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Exoplanets

  1. Geoffrey W. Marcyb
  1. aDepartment of Astrophysical Sciences, Princeton University, Princeton, NJ 08544; and
  2. bDepartment of Astronomy, University of California, Berkeley, CA 94720

We are in the midst of a revolution in our understanding of planets in the Universe. In the last 20 years, 200-times more planets have been discovered beyond our solar system than reside within it. Astronomers are determining their properties, are finding correlations between a star’s type and its planet population, and have begun to probe exoplanetary atmospheres. One idea to emerge is that the planets of the solar system are not representative in type, mix, or orbit. Another is that comparative planetology has become a palpable reality. A third is that we are merely on the cusp of a transformation in our conceptions of planet birth and evolution. With all this progress, textbooks are being rewritten yearly. To communicate a sense of the pace and excitement of this new subject, we have assembled a collection of articles by some of the leading researchers in their subfields that summarizes the current state of play across the broadening spectrum of topics relevant to the study of exoplanets.

In “Spectra as windows into exoplanet atmospheres,” Adam Burrows (1) provides a perspective on exoplanet theory and remote sensing via photometry and spectroscopy. He highlights the need for better spectra and the limitations—despite recent progress—in our current knowledge of exoplanet atmospheres. Importantly, Burrows emphasizes that the true function of the recent past of exoplanet research has been to train the next generation of scientists who will ensure that the foundations of comparative exoplanetolgy in the future will be robust.

Yoram Lithwick and Yanqin Wu (2) explore the organization of planetary orbits and systems resulting from chaos in their gravitational dynamics and mutual evolution. Eric Ford (3) also reviews ideas concerning the architectures of exoplanetary systems, and addresses some implications for their formation. In particular, Ford focuses on the creation of multiple planet systems in tight orbits, the excitation of orbital eccentricities, and the usefulness of transit timing variation caused by mutual gravitational interactions in providing constraints on the formation and orbital evolution of planetary systems with low-mass planets.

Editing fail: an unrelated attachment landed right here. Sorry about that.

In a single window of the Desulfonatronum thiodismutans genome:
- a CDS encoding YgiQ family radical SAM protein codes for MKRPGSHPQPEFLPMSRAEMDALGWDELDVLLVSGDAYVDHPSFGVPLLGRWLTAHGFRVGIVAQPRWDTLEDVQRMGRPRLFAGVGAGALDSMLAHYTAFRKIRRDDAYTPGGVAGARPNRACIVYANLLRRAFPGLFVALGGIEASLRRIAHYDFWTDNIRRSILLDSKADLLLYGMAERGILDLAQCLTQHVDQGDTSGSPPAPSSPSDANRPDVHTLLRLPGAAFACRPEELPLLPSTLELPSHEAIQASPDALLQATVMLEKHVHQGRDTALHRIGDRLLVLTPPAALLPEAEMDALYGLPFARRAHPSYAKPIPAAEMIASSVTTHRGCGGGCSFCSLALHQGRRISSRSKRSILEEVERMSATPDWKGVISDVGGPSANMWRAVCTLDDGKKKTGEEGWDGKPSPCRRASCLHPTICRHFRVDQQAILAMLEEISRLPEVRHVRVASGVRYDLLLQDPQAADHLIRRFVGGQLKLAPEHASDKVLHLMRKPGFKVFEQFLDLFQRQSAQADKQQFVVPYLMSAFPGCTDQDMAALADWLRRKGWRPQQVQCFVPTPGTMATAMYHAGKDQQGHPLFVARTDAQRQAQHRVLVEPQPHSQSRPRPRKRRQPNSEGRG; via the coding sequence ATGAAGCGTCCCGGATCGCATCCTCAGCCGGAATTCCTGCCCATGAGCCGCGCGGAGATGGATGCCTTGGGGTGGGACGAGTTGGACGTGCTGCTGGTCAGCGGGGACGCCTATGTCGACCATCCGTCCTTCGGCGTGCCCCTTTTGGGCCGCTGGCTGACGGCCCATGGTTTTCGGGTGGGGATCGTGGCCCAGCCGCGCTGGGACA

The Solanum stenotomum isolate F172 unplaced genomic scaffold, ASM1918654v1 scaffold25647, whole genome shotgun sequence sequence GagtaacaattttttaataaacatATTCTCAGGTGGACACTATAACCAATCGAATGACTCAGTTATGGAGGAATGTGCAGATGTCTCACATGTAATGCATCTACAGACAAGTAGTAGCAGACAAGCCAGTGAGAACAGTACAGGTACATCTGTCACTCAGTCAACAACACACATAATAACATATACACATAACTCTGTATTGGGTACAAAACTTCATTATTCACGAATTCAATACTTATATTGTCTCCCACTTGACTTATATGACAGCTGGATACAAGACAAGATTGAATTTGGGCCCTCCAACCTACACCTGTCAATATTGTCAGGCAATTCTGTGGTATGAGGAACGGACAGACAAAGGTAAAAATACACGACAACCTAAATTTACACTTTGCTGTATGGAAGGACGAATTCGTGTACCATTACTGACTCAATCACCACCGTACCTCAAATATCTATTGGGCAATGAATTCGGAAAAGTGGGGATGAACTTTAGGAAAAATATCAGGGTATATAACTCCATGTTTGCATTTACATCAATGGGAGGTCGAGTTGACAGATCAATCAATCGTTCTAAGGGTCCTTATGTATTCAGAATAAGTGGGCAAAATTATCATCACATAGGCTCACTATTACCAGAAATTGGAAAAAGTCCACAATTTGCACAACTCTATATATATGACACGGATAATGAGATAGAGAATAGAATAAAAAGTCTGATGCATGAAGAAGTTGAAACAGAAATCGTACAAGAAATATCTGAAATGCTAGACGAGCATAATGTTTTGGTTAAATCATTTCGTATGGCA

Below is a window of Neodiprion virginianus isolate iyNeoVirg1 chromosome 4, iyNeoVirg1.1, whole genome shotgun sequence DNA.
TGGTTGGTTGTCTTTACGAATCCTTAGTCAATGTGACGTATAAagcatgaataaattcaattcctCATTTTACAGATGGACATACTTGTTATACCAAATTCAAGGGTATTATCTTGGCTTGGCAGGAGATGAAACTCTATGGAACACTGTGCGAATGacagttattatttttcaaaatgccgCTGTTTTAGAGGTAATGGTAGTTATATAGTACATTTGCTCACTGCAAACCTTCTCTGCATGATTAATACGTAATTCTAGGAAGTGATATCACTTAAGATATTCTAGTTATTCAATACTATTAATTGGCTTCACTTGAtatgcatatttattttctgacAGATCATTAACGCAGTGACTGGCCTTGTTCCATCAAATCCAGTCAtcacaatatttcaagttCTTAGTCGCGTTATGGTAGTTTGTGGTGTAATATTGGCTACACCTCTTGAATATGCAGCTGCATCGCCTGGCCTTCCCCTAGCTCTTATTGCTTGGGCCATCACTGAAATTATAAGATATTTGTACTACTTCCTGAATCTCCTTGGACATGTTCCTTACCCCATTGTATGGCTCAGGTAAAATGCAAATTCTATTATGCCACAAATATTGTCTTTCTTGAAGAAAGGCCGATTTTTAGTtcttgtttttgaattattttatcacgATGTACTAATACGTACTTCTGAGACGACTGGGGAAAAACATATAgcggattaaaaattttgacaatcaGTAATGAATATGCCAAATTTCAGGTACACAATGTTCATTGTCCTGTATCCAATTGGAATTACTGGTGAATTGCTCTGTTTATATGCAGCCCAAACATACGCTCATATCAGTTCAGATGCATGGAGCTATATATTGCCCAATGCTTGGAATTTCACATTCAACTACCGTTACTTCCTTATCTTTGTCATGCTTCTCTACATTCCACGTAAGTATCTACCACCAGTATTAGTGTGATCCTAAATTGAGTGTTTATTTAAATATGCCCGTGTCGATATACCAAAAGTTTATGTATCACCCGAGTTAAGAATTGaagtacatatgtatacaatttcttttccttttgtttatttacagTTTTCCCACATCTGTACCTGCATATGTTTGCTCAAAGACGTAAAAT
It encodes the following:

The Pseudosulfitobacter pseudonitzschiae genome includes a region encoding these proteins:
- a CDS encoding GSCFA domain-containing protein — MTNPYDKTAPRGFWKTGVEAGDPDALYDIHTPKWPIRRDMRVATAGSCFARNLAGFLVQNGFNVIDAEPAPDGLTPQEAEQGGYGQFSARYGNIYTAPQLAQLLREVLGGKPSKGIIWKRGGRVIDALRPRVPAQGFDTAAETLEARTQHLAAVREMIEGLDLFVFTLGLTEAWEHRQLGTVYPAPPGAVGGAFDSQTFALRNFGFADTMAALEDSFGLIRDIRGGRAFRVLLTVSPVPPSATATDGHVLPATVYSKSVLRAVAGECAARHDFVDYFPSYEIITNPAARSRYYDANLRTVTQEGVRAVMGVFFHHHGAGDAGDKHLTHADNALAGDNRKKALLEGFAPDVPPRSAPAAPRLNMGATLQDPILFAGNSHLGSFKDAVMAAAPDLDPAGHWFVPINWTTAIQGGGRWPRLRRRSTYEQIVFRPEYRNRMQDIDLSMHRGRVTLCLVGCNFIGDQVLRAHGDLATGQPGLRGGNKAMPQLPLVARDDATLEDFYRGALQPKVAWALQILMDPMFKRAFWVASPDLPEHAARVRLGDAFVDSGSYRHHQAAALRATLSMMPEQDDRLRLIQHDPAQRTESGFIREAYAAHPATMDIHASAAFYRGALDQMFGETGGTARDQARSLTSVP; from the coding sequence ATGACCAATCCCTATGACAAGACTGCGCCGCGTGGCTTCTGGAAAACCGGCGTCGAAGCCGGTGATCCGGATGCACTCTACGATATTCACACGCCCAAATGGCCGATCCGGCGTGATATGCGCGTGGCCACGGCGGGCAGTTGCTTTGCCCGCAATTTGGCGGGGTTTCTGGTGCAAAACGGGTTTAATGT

David Spiegel, Jonathan Fortney, and Christophe Sotin (4) delve into the physical structure of exoplanets. Emphasizing that the emerging data suggest that our solar system is in no way typical, these authors review the diversity of possible planet interior structures, from super-Jupiters to planets half the mass of the Earth. Along the way, they discuss the variety of material properties—from those of compressed solids to those of dilute gases—that determine the size and profiles of planets in the galaxy. The relevant equations of state are explored and the possible role of the radius-mass distribution function in informing our understanding of planet formation and evolution is investigated.

Christopher McKay (5) reviews the requirements and limits for life and habitability in the context of exoplanets. Using the variety of life on Earth as a guide, McKay emphasizes that temperature is a key and that low light levels, high UV fluxes, and low oxygen levels need not be existential problems for various possible forms of alien life, although the biological availability of nitrogen may be an issue.